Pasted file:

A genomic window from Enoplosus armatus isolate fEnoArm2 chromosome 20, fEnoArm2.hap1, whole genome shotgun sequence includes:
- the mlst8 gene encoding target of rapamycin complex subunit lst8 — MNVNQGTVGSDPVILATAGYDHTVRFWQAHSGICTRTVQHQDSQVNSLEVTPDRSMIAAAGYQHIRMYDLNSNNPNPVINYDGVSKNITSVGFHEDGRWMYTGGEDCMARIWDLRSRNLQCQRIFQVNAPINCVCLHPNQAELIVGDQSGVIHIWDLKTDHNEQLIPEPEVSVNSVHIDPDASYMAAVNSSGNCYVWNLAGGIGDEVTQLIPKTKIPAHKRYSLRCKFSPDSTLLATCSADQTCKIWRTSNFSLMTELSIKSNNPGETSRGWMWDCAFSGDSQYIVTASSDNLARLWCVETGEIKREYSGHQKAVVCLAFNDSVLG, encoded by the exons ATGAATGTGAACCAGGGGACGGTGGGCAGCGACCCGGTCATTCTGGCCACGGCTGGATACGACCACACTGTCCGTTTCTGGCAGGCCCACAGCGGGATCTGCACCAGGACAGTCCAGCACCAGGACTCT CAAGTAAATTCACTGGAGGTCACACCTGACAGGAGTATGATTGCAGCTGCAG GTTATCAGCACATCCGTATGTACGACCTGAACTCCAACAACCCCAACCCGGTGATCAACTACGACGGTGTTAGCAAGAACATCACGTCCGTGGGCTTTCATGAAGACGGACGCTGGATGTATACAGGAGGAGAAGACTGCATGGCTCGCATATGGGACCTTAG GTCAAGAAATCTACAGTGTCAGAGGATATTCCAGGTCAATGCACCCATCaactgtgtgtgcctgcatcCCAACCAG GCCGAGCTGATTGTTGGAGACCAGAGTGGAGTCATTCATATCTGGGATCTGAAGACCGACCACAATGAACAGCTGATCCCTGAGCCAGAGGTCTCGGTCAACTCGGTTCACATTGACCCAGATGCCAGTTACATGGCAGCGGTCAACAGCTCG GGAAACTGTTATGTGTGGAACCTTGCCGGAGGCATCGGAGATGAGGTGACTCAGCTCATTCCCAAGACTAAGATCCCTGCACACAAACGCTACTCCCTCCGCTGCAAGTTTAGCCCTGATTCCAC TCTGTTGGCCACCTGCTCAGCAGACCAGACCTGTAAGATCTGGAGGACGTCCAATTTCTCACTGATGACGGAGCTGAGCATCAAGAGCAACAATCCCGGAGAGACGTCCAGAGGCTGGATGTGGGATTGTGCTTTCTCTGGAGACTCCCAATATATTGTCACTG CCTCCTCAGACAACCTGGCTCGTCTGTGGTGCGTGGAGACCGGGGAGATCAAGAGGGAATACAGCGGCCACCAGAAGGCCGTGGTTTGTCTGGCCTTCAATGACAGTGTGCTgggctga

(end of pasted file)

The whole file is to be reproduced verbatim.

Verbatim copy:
A genomic window from Enoplosus armatus isolate fEnoArm2 chromosome 20, fEnoArm2.hap1, whole genome shotgun sequence includes:
- the mlst8 gene encoding target of rapamycin complex subunit lst8 — MNVNQGTVGSDPVILATAGYDHTVRFWQAHSGICTRTVQHQDSQVNSLEVTPDRSMIAAAGYQHIRMYDLNSNNPNPVINYDGVSKNITSVGFHEDGRWMYTGGEDCMARIWDLRSRNLQCQRIFQVNAPINCVCLHPNQAELIVGDQSGVIHIWDLKTDHNEQLIPEPEVSVNSVHIDPDASYMAAVNSSGNCYVWNLAGGIGDEVTQLIPKTKIPAHKRYSLRCKFSPDSTLLATCSADQTCKIWRTSNFSLMTELSIKSNNPGETSRGWMWDCAFSGDSQYIVTASSDNLARLWCVETGEIKREYSGHQKAVVCLAFNDSVLG, encoded by the exons ATGAATGTGAACCAGGGGACGGTGGGCAGCGACCCGGTCATTCTGGCCACGGCTGGATACGACCACACTGTCCGTTTCTGGCAGGCCCACAGCGGGATCTGCACCAGGACAGTCCAGCACCAGGACTCT CAAGTAAATTCACTGGAGGTCACACCTGACAGGAGTATGATTGCAGCTGCAG GTTATCAGCACATCCGTATGTACGACCTGAACTCCAACAACCCCAACCCGGTGATCAACTACGACGGTGTTAGCAAGAACATCACGTCCGTGGGCTTTCATGAAGACGGACGCTGGATGTATACAGGAGGAGAAGACTGCATGGCTCGCATATGGGACCTTAG GTCAAGAAATCTACAGTGTCAGAGGATATTCCAGGTCAATGCACCCATCaactgtgtgtgcctgcatcCCAACCAG GCCGAGCTGATTGTTGGAGACCAGAGTGGAGTCATTCATATCTGGGATCTGAAGACCGACCACAATGAACAGCTGATCCCTGAGCCAGAGGTCTCGGTCAACTCGGTTCACATTGACCCAGATGCCAGTTACATGGCAGCGGTCAACAGCTCG GGAAACTGTTATGTGTGGAACCTTGCCGGAGGCATCGGAGATGAGGTGACTCAGCTCATTCCCAAGACTAAGATCCCTGCACACAAACGCTACTCCCTCCGCTGCAAGTTTAGCCCTGATTCCAC TCTGTTGGCCACCTGCTCAGCAGACCAGACCTGTAAGATCTGGAGGACGTCCAATTTCTCACTGATGACGGAGCTGAGCATCAAGAGCAACAATCCCGGAGAGACGTCCAGAGGCTGGATGTGGGATTGTGCTTTCTCTGGAGACTCCCAATATATTGTCACTG CCTCCTCAGACAACCTGGCTCGTCTGTGGTGCGTGGAGACCGGGGAGATCAAGAGGGAATACAGCGGCCACCAGAAGGCCGTGGTTTGTCTGGCCTTCAATGACAGTGTGCTgggctga